TOM MILLER: UND fans bring Final Five feel to Omaha
OMAHA, Neb. -- At the WCHA Final Five in St. Paul each season, UND
hockey fans have made a tradition of turning the Xcel Energy Center
from a neutral site to a home atmosphere. The city becomes plastered
in Kelly Green -- and not because the tournament usually lands on St.
Patrick's Day weekend.
In UND's 2-1 win over Nebraska Omaha on Friday at CenturyLink Center,
North Dakota fans gave a regular-season matchup seven hours from home
a Final Five feel.
In what felt bizarre at times, UND's rabid following flipped a road
game into a home game as nearly half of the 9,487 in attendance
arrived to support the Green and White.
UND freshman forward Rocco Grimaldi, who scored the team's first goal,
will vouch the 50-50 support estimation.
"Not many times will you ever see a road team have as many fans as the
home team," Grimaldi said. "We've got something special at North
UND's extensive fan base has been documented in the past, travelling
well to series such as Colorado College, Denver and Minneapolis (all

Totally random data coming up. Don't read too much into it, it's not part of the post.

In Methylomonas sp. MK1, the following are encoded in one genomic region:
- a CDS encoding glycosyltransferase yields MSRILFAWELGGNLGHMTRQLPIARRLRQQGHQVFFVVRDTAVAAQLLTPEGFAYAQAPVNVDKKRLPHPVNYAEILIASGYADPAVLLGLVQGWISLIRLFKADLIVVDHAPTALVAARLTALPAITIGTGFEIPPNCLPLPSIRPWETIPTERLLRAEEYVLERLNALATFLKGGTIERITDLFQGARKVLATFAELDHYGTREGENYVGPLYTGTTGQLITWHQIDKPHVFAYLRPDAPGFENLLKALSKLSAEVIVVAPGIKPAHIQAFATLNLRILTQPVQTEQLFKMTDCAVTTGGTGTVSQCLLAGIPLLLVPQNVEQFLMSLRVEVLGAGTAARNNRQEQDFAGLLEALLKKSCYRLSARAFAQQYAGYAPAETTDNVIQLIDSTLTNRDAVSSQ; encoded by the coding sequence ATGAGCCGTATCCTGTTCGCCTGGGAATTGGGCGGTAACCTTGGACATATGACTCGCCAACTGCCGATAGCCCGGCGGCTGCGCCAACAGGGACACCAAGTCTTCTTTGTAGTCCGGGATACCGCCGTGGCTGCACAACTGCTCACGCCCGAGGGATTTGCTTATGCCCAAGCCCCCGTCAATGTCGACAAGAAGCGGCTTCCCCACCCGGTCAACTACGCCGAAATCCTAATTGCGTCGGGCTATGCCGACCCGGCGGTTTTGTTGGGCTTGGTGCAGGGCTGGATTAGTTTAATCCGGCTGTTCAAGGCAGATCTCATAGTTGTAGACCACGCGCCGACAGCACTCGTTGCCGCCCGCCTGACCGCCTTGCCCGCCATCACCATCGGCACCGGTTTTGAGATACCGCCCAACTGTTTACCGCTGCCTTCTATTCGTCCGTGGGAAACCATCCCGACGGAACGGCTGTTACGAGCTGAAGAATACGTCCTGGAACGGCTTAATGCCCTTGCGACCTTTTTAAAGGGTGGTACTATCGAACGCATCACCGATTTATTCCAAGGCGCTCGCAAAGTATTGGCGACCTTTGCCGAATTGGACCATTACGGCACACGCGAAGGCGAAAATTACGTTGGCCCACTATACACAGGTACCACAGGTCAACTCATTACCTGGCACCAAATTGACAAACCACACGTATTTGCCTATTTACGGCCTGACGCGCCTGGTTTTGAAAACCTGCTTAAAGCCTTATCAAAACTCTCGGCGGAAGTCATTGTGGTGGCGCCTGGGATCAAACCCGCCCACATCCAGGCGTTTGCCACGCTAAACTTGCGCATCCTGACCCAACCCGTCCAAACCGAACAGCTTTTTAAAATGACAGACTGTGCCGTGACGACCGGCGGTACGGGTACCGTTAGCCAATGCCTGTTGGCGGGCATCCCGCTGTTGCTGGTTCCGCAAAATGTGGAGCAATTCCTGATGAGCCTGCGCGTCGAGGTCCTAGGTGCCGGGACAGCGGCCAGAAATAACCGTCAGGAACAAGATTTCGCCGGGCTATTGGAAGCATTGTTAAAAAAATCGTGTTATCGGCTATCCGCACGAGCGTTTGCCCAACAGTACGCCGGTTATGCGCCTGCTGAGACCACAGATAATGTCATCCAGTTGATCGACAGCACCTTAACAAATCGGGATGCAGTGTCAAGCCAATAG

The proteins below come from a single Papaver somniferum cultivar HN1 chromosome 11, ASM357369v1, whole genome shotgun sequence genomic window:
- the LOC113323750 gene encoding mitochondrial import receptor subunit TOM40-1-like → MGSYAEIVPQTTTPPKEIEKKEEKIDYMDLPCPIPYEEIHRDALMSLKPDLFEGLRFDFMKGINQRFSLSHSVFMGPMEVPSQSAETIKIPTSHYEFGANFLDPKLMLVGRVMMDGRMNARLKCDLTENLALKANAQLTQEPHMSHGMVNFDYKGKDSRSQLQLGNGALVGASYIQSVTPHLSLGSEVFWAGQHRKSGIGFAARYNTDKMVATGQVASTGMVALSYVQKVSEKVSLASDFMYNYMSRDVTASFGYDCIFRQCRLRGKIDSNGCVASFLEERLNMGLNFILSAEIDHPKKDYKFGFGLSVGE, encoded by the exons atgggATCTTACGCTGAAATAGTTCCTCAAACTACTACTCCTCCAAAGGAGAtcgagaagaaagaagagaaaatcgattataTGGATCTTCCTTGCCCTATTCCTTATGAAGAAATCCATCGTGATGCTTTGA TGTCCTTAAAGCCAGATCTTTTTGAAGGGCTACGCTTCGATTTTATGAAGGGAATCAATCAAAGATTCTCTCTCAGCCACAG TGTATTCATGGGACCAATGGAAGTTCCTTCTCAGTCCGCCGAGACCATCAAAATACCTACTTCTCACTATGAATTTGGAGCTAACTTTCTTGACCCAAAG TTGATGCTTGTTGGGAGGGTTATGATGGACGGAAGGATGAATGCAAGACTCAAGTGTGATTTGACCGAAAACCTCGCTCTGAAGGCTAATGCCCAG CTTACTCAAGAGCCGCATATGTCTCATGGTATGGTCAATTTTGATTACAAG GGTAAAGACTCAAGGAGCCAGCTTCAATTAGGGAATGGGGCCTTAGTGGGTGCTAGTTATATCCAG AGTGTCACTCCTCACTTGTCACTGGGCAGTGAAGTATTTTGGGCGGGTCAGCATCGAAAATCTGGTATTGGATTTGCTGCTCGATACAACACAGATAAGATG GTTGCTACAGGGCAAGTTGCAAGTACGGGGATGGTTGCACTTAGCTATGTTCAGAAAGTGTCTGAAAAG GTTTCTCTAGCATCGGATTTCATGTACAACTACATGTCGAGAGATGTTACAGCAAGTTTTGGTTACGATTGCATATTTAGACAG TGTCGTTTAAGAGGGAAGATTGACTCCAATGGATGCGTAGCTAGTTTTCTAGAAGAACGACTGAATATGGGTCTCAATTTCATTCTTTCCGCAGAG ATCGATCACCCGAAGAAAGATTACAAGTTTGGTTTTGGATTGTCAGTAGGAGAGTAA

areas with strong alumni bases).
But there was something incredibly unique about the support Friday.
UND coach Dave Hakstol agrees, and he's been a part of the program as
a player, assistant coach and head coach dating back decades.
"Of all of the fan support situations that I've seen, this one is
special," Hakstol said. "You got a feeling right away this afternoon
walking around the hotel and the area around the rink ....
"Phenomenal, that's my thought."
Today's outdoor game at Ameritrade Park was the main draw for UND fans
making the trek -- the unique opportunity to see tradition-rich UND
play in the elements for the first time ever. Heck, it was enough to
draw a bus-full of fans from Hazen, N.D.
But for the fans who made the pilgrimage for the outdoor game, they
also made their presence felt in the series opener indoors.
Throughout the game, chants of "Let's go Sioux" rocked the arena.
"It was unbelievable," said UND senior forward Danny Kristo, who
scored the game winner. "It's safe to say there were more Sioux fans
here tonight. It felt like a home game. It was humbling to be a part
Kristo said the additional support might have worked in two
directions: Motivational for UND and demoralizing for Omaha.
"It pumps the bench up a little bit," Kristo said. "It's got to be a
little rattling for Omaha when the whole place is chanting "Let's go
Sioux" in their own building."
UND freshman goalie Zane Gothberg grew up in Thief River Falls, so he
shouldn't easily be surprised by the UND following. But even a player
with local roots had to be taken aback by the atmosphere.
"It was weird to have that many fans here," Gothberg said.